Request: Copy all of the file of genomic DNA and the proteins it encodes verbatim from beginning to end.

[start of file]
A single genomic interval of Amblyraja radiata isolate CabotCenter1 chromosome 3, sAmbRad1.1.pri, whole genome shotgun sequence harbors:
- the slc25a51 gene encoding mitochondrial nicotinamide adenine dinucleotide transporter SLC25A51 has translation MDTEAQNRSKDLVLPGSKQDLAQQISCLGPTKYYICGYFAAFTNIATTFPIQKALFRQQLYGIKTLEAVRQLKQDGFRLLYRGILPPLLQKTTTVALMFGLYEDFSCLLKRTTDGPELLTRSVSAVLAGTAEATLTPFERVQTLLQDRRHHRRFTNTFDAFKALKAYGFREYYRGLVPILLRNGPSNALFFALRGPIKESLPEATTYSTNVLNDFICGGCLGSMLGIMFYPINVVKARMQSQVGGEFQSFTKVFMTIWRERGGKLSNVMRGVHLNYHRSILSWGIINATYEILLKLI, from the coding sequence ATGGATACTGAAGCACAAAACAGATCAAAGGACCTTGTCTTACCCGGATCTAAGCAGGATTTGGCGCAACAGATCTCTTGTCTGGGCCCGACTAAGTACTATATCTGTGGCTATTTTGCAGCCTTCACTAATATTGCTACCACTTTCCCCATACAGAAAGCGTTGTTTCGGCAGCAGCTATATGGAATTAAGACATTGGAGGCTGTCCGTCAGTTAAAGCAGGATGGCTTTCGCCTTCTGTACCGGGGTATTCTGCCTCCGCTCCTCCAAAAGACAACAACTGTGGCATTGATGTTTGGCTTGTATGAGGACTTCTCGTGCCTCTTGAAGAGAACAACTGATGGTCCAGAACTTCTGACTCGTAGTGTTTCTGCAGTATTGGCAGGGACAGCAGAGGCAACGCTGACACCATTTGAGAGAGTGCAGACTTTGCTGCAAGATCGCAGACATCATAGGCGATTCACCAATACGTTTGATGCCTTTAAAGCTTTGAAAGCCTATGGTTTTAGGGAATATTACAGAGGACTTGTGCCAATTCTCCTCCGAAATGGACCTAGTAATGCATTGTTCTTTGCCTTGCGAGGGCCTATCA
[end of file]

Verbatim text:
A single genomic interval of Amblyraja radiata isolate CabotCenter1 chromosome 3, sAmbRad1.1.pri, whole genome shotgun sequence harbors:
- the slc25a51 gene encoding mitochondrial nicotinamide adenine dinucleotide transporter SLC25A51 has translation MDTEAQNRSKDLVLPGSKQDLAQQISCLGPTKYYICGYFAAFTNIATTFPIQKALFRQQLYGIKTLEAVRQLKQDGFRLLYRGILPPLLQKTTTVALMFGLYEDFSCLLKRTTDGPELLTRSVSAVLAGTAEATLTPFERVQTLLQDRRHHRRFTNTFDAFKALKAYGFREYYRGLVPILLRNGPSNALFFALRGPIKESLPEATTYSTNVLNDFICGGCLGSMLGIMFYPINVVKARMQSQVGGEFQSFTKVFMTIWRERGGKLSNVMRGVHLNYHRSILSWGIINATYEILLKLI, from the coding sequence ATGGATACTGAAGCACAAAACAGATCAAAGGACCTTGTCTTACCCGGATCTAAGCAGGATTTGGCGCAACAGATCTCTTGTCTGGGCCCGACTAAGTACTATATCTGTGGCTATTTTGCAGCCTTCACTAATATTGCTACCACTTTCCCCATACAGAAAGCGTTGTTTCGGCAGCAGCTATATGGAATTAAGACATTGGAGGCTGTCCGTCAGTTAAAGCAGGATGGCTTTCGCCTTCTGTACCGGGGTATTCTGCCTCCGCTCCTCCAAAAGACAACAACTGTGGCATTGATGTTTGGCTTGTATGAGGACTTCTCGTGCCTCTTGAAGAGAACAACTGATGGTCCAGAACTTCTGACTCGTAGTGTTTCTGCAGTATTGGCAGGGACAGCAGAGGCAACGCTGACACCATTTGAGAGAGTGCAGACTTTGCTGCAAGATCGCAGACATCATAGGCGATTCACCAATACGTTTGATGCCTTTAAAGCTTTGAAAGCCTATGGTTTTAGGGAATATTACAGAGGACTTGTGCCAATTCTCCTCCGAAATGGACCTAGTAATGCATTGTTCTTTGCCTTGCGAGGGCCTATCA